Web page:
Yes, Casino Coupe. Thanks for the correcition. Wasn't sure of the name but too lazy to check.

  13. #12

    User Info Menu

    If character means living with a guitar with it's own weird quirks that include uneven tonal response, and inconsistency of note to note attack and sustain, I will take the blank canvas.

  14. #13

    User Info Menu

    Neutral vs with character can mean:

    1- More compressed vs more dynamics
    2- More even loudness along the strings across the fretboard vs more relatively dead or resonant frets
    3- More fundamental vs more overtones
    4- Even proportion of overtones and fundamental vs varying proportions on different areas of the fretboard (even vs uneven timbre)

    What OP means by character should be made more explicit for votes to mean anything.
    Character to me is more about evenness of dynamics and timbre across the fretboard. No guitar, no matter how well it is built is even. In fact guitars' "characters" change throughout their lives.

    Unevenness is more noticeable in guitars that have more dynamics and overtones. That's why laminate guitars may sound more "neutral" and carved guitars may sound like they have more character.
    Last edited by Tal_175; 11-18-2019 at 04:01 PM.

  15. #14

    User Info Menu

    Last week I was puzzled by the use of the word "natural". This week I'm puzzled by the word "neutral". In both instances, the real definition of the words is the sound of a stretched string that's been plucked with no other factors influencing the sound. In the real world of guitar, that doesn't happen. Everything influences the sound, often in competing and contrasting ways but that's hard to describe so we start making up sh!t to try to make the words fit our preconceived ideas. My thought is that we should go with whatever does the best job of getting closest to the sound in our heads. We all have our own ideas of that and often those ideas are dramatically different from one another. If you're not sure of that tonal ideal, then be prepared for an expensive journey of discovery but whatever you decide, it's not going to be either natural or neutral.
    My CD "Bare Handed" is available as a download at Bandcamp.com
    http://jimsoloway.bandcamp.com/album/bare-handed

  16. #15

    User Info Menu

    All guitars have some sort of character. Arguably, a full response/full range amp or PA can be "neutral" (ish), but guitars by definition cannot. But I think the OP is trying to say that for what he is trying to do musically, he finds the character of some guitars somehow gets in the way, whereas others have a character that (to him) is somehow less assertive or noticeable, and is asking whether we look at it that way. My answer would be kind of yes and kind no. I always notice the characteristics of the instrument I play (that's the whole point of having more than one guitar). But I play a lot of styles of music, and my semi-hollow's neck pick-up sound fits pretty much anywhere, pretty much never gets in the way of what I'm trying to do, and feels most like "home base" to me, even though I often play my other guitars.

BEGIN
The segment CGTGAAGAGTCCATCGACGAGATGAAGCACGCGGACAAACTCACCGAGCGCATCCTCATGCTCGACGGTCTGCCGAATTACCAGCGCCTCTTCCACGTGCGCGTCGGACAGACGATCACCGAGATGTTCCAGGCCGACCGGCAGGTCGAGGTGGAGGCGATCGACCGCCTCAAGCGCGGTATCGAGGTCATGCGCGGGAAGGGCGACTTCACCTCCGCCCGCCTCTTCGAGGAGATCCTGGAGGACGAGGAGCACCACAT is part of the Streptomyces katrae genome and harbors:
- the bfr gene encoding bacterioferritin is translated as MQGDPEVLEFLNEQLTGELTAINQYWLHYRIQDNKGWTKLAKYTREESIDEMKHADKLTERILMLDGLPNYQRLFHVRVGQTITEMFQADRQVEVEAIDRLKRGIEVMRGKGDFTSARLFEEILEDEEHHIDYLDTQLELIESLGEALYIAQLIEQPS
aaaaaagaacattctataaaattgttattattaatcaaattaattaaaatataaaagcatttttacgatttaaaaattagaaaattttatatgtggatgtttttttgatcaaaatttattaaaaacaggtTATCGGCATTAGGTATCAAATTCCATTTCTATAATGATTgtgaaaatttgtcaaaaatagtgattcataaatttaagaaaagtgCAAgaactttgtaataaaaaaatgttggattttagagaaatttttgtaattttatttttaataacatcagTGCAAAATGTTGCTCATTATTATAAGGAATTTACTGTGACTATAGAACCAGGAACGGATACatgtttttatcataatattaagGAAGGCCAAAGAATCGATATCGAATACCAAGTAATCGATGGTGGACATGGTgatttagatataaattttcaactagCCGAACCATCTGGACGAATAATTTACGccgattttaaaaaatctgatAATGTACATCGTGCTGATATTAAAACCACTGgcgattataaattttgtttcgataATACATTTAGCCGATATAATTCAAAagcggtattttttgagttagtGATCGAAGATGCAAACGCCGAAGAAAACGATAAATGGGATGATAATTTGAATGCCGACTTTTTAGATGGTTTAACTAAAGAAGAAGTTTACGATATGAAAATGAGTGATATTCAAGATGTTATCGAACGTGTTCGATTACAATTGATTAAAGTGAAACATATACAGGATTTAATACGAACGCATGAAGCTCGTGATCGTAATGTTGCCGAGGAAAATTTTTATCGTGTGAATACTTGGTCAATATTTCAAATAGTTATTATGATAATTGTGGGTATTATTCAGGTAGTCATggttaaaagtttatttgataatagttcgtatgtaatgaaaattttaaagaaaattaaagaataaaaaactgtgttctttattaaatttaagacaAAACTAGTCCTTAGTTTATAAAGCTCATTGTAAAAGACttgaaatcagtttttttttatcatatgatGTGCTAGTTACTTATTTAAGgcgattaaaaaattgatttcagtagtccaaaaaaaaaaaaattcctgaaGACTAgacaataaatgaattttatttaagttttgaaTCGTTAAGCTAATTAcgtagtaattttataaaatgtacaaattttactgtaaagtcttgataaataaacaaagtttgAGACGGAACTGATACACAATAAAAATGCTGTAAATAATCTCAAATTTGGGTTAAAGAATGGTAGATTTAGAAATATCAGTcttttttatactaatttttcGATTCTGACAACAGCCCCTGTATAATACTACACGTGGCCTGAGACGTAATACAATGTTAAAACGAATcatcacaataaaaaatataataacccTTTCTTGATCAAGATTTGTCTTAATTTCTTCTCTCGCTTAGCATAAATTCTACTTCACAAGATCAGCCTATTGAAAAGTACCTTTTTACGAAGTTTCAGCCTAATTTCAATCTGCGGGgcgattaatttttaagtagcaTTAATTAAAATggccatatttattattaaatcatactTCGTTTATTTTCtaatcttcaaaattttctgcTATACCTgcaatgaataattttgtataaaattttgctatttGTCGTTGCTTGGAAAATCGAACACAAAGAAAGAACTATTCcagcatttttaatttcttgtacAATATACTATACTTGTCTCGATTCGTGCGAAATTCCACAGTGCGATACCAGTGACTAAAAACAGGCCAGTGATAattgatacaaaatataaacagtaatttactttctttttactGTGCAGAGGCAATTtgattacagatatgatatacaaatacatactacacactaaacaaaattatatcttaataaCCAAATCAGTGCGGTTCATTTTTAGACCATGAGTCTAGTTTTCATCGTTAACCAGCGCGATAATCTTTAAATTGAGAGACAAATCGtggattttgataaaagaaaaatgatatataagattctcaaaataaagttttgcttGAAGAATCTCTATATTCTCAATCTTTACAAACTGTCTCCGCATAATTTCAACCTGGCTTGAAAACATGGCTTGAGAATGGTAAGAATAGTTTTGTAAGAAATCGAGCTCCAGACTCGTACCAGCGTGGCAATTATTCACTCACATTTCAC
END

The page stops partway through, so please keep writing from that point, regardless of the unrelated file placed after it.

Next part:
John

  17. #16

    User Info Menu

    I only wish my hand had a character

  18. #17

    User Info Menu

    Without definitions, I don't know what you mean by character. I suppose you can take Tal's approach of quantifying each guitar's attributes across a number of dimensions. If you plot all guitars according to the various dimensions, then you identify some (presumably non-uniform) distribution of guitar qualities. Something like:

    What do you prefer: guitars with "character" or more "neutral" sounding?-3d-view-4d-gaussian-mixture-model-used-our-experiments-png

    Using this model for the distribution, you can maybe ask questions like: Are the ones with character the `unique` ones (i.e. the observations with low likelihood given the model)? But then if you partition the data by era, the ones with character today were probably just the norm at a given time. I don't think Charlie Christian would have thought his rig to have any 'mojo' at his time because to him it was just the electric guitar sound through the guitar amplifier sound.

    Anyway, I want my guitar to have a lot of character. I want it to have that distinctly neutral character that a good guitar has by nature.

  19. #18

    User Info Menu

    I think character is a subjective thing, something that comes with time.
    I doesn't matter if you have a cheaper guitar, or a very expensive 'vintage' one.
    It's about the player, the songs played, the way it ages.
    (I assume this is an answer to a admittedly confusing question)

  20. #19

    User Info Menu

    Quote Originally Posted by omphalopsychos View Post
    Without definitions, I don't know what you mean by character. I suppose you can take Tal's approach of quantifying each guitar's attributes across a number of dimensions. If you plot all guitars according to the various dimensions, then you identify some (presumably non-uniform) distribution of guitar qualities. Something like:

    What do you prefer: guitars with "character" or more "neutral" sounding?-3d-view-4d-gaussian-mixture-model-used-our-experiments-png

    Using this model for the distribution, you can maybe ask questions like: Are the ones with character the `unique` ones (i.e. the observations with low likelihood given the model)? But then if you partition the data by era, the ones with character today were probably just the norm at a given time. I don't think Charlie Christian would have thought his rig to have any 'mojo' at his time because to him it was just the electric guitar sound through the guitar amplifier sound.

    Anyway, I want my guitar to have a lot of character. I want it to have that distinctly neutral character that a good guitar has by nature.
    And I thought _I_ had too much time on my hands ...

    John